The recent proliferation of quantitative geobarometers for common metamorphic rocks has produced a potentially powerful tectonic tool for metamorphic terranes. The geobarometric break across postmetamorphic faults could be useful for determining the structural throw of the fault. However, the metamorphic break will correspond to the structural throw on the fault only if the metamorphic conditions preserved in rocks near the fault are the P-T conditions of the rocks just prior to fault movement. In general, one-dimensional thermal models for tectonically thickened orogens do not produce metamorphic breaks across thrust faults, suggesting that anomalous conditions might be required to preserve postmetamorphic thrust faults (PMTF).
This study examined three classes of one-dimensional numerical thermal models in order to simulate the evolution of a PMTF. Class I models try to preserve the PMTF by rapid uplift following thrusting. Class II models allow for cooling and uplift between the metamorphic peak and thrusting. Class III models consider the effect of the underthrusting of a cool sheet beneath the thrust of interest. The relation between the geobarometric break across the fault and its structural throw is examined.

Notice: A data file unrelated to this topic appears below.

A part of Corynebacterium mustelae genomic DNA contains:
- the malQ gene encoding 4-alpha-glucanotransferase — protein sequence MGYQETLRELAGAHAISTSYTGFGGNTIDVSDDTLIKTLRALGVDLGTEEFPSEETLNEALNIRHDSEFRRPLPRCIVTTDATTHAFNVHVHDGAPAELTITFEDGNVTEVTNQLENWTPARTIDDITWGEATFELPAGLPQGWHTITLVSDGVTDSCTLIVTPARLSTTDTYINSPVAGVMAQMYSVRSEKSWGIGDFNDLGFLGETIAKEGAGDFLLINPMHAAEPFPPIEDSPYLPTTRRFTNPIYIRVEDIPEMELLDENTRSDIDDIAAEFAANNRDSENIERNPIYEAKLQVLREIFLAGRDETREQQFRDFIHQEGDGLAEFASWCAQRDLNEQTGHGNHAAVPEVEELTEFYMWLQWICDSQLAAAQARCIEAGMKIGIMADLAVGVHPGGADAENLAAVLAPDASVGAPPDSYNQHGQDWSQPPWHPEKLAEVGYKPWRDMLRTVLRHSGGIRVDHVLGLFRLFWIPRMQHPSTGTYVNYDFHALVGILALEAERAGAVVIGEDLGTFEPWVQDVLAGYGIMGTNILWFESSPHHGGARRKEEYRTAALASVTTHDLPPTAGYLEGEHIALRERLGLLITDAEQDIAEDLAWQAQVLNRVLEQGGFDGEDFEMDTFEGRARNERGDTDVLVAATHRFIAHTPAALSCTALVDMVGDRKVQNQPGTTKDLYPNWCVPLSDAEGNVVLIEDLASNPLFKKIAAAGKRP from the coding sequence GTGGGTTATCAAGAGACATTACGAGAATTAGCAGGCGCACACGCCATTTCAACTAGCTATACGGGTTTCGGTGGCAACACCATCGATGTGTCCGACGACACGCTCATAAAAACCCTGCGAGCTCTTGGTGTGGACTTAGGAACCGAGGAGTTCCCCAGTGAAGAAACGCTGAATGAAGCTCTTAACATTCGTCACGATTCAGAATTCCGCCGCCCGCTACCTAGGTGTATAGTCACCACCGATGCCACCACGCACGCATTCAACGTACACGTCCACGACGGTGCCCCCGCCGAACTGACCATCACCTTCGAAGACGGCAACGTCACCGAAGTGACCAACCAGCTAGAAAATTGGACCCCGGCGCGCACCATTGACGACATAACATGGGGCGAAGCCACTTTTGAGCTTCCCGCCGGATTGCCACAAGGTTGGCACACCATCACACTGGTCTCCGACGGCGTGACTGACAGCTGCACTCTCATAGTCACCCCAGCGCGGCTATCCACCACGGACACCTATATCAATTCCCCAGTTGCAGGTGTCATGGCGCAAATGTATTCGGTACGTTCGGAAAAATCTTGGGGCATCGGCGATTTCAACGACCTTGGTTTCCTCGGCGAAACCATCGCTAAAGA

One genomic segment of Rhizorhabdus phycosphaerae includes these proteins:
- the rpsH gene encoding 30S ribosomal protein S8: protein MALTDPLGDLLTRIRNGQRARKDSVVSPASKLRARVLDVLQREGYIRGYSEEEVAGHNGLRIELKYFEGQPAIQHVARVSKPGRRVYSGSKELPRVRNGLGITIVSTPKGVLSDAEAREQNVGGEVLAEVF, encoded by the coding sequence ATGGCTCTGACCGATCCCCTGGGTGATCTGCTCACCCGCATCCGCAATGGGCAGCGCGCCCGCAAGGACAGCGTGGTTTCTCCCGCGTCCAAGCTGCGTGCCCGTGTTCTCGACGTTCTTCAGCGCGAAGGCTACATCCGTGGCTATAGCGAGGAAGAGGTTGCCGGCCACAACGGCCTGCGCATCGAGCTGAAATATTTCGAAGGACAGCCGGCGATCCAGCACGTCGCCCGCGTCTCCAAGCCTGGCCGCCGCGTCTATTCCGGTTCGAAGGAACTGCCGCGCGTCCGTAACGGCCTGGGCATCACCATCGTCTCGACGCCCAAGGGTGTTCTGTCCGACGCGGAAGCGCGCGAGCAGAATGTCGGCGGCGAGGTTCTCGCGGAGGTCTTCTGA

All three classes of models manage to produce and preserve metamorphic inversions, given the proper starting conditions. However, in all class I and class III models, as well as most class II models, rocks below the thrust heat and reach their metamorphic peak subsequent to thrusting. This implies that the metamorphic conditions preserved across a PMTF do not represent the P-T conditions at the time of thrusting. The models investigated here all produced barometric breaks less than or equal to the throw of the fault. This suggests that the geobarometric break could place a lower limit on fault throw. However, the class II models demonstrated the importance of upper plate cooling and uplift to the preservation of a metamorphic inversion. Preferential uplift and cooling of the warmer upper plate rocks prior to thrusting could produce a barometric break that exceeds the fault throw. The geobarometric break across a PMTF may be either greater or less than that which would correspond to the structural throw of the fault and is therefore likely to be a rather unreliable indicator of its structural throw.